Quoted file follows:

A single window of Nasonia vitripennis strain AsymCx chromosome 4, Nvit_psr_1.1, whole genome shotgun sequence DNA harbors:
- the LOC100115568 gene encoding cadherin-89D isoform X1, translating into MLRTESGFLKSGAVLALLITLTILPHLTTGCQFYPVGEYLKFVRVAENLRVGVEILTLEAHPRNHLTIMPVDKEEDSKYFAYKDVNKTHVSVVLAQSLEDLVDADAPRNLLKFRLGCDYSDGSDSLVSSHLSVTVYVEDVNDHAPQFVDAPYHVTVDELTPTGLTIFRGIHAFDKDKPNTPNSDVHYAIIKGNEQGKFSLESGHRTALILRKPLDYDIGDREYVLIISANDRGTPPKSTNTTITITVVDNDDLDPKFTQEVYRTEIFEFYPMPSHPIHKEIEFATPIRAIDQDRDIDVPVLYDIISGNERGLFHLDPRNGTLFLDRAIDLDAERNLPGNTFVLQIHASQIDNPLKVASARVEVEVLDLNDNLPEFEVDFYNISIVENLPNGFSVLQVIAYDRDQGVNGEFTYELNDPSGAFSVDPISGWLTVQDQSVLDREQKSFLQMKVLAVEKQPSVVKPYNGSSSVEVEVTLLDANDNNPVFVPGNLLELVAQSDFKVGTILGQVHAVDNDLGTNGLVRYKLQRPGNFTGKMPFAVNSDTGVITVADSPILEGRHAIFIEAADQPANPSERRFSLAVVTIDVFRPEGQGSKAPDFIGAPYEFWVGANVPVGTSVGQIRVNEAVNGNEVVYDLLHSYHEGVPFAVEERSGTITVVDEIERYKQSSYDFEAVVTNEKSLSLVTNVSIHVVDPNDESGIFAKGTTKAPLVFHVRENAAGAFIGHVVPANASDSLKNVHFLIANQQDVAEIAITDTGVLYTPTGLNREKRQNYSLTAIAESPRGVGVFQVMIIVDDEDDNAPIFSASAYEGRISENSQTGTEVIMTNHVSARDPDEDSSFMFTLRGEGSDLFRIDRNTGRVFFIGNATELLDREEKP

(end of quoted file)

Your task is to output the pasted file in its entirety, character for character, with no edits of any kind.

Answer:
A single window of Nasonia vitripennis strain AsymCx chromosome 4, Nvit_psr_1.1, whole genome shotgun sequence DNA harbors:
- the LOC100115568 gene encoding cadherin-89D isoform X1, translating into MLRTESGFLKSGAVLALLITLTILPHLTTGCQFYPVGEYLKFVRVAENLRVGVEILTLEAHPRNHLTIMPVDKEEDSKYFAYKDVNKTHVSVVLAQSLEDLVDADAPRNLLKFRLGCDYSDGSDSLVSSHLSVTVYVEDVNDHAPQFVDAPYHVTVDELTPTGLTIFRGIHAFDKDKPNTPNSDVHYAIIKGNEQGKFSLESGHRTALILRKPLDYDIGDREYVLIISANDRGTPPKSTNTTITITVVDNDDLDPKFTQEVYRTEIFEFYPMPSHPIHKEIEFATPIRAIDQDRDIDVPVLYDIISGNERGLFHLDPRNGTLFLDRAIDLDAERNLPGNTFVLQIHASQIDNPLKVASARVEVEVLDLNDNLPEFEVDFYNISIVENLPNGFSVLQVIAYDRDQGVNGEFTYELNDPSGAFSVDPISGWLTVQDQSVLDREQKSFLQMKVLAVEKQPSVVKPYNGSSSVEVEVTLLDANDNNPVFVPGNLLELVAQSDFKVGTILGQVHAVDNDLGTNGLVRYKLQRPGNFTGKMPFAVNSDTGVITVADSPILEGRHAIFIEAADQPANPSERRFSLAVVTIDVFRPEGQGSKAPDFIGAPYEFWVGANVPVGTSVGQIRVNEAVNGNEVVYDLLHSYHEGVPFAVEERSGTITVVDEIERYKQSSYDFEAVVTNEKSLSLVTNVSIHVVDPNDESGIFAKGTTKAPLVFHVRENAAGAFIGHVVPANASDSLKNVHFLIANQQDVAEIAITDTGVLYTPTGLNREKRQNYSLTAIAESPRGVGVFQVMIIVDDEDDNAPIFSASAYEGRISENSQTGTEVIMTNHVSARDPDEDSSFMFTLRGEGSDLFRIDRNTGRVFFIGNATELLDREEKP